Brexit: Stability of the Union - Motion to Take Note

Part of the debate – in the House of Lords at 1:44 pm on 17th January 2019.

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Photo of Lord Hastings of Scarisbrick Lord Hastings of Scarisbrick Crossbench 1:44 pm, 17th January 2019

My Lords, I also thank my noble friend Lord Lisvane for this vital discussion. The Brexit settlement, whatever its final nature, has had to include discussions about Gibraltar. It is technically outside the United Kingdom, but the Gibraltar discussions have an impact on Guernsey, Jersey and the Isle of Man. The attitudes and approaches of the United Kingdom Government or, more correctly, Her Majesty’s Government, have an implication for territories where Her Majesty remains sovereign and Head of State. It is not just a fact of the nature of our unwritten constitution; it is also about the nature of the constitution that we display beyond the borders of the United Kingdom to the territories where Her Majesty is sovereign.

In this Parliament—certainly in another place—we are used to what might be called disputatious debate, where things can be aggressively said across the Chamber, one to the other. It can be extremely distracting, and the tone of how that debate is conducted has affected whether we believe that this United Kingdom will hold together, which has wider implications. It could be said that this Brexit process has caused distracted debasement of our national political order. The tone of what should have been the representation of the best of British democracy, as seen abroad by Her Majesty’s other territories, has instead been a dogfight of refusals and an inability sometimes to accept and consider compromises in the national interest or to hear one another through. It is even possible that we might suffer the greatest broken promise of Brexit: based on party arguments, Westminster could be seen as untrusted and incapable of serving the national interest. I am sure that is not a model that Her Majesty would wish her other territories to follow, given that we set them free in the 1950s, 1960s and early 1970s to follow a model that allowed proper politics and proper democracy based on compromises.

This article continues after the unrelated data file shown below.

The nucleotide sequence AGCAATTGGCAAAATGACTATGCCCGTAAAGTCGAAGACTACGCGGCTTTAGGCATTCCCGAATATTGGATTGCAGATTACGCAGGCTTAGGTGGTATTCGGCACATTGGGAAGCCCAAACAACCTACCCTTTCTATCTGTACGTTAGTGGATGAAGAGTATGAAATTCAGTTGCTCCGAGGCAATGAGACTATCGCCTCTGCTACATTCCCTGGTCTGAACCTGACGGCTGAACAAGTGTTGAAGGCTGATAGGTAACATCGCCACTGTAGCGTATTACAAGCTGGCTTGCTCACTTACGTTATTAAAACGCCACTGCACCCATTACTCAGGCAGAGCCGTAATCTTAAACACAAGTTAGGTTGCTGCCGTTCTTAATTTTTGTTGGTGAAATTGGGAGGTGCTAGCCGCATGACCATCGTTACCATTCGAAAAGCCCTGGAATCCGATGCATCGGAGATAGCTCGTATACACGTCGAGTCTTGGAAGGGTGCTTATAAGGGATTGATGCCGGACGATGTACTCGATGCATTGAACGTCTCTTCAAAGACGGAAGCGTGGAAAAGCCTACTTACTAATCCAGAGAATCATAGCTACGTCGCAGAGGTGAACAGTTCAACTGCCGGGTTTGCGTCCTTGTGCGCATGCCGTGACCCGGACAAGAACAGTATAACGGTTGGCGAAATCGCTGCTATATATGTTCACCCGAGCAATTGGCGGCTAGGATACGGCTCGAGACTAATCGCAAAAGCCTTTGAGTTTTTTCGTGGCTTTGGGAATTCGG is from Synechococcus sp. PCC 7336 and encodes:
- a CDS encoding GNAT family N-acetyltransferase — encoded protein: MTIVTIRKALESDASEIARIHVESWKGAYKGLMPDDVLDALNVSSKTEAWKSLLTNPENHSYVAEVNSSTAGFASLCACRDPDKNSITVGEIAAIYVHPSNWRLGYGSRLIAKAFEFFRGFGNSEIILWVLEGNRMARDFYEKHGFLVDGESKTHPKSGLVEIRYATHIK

We often speak about the importance of soft power to the United Kingdom—soft power framed in great institutions such as the NHS, the BBC, our archives, our museums, our universities and, of course, Parliament. If the display of this important soft power in a world that needs the reality of that soft power to be for its benefit, not for its dismissal, is one that cannot settle issues of union, collaboration and partnership, and even our relationship with our nearest neighbour—by country, let alone by community—this Parliament will have failed in the soft realities of Brexit. This is not about how we leave the European Union but about how we conduct the processes by which we leave, the relationships between the parts of the United Kingdom and the display of what this mature democracy should be for the nations that are forming, from fledgling beginnings, what they want to be—the ideal model of responsible and honourable leadership.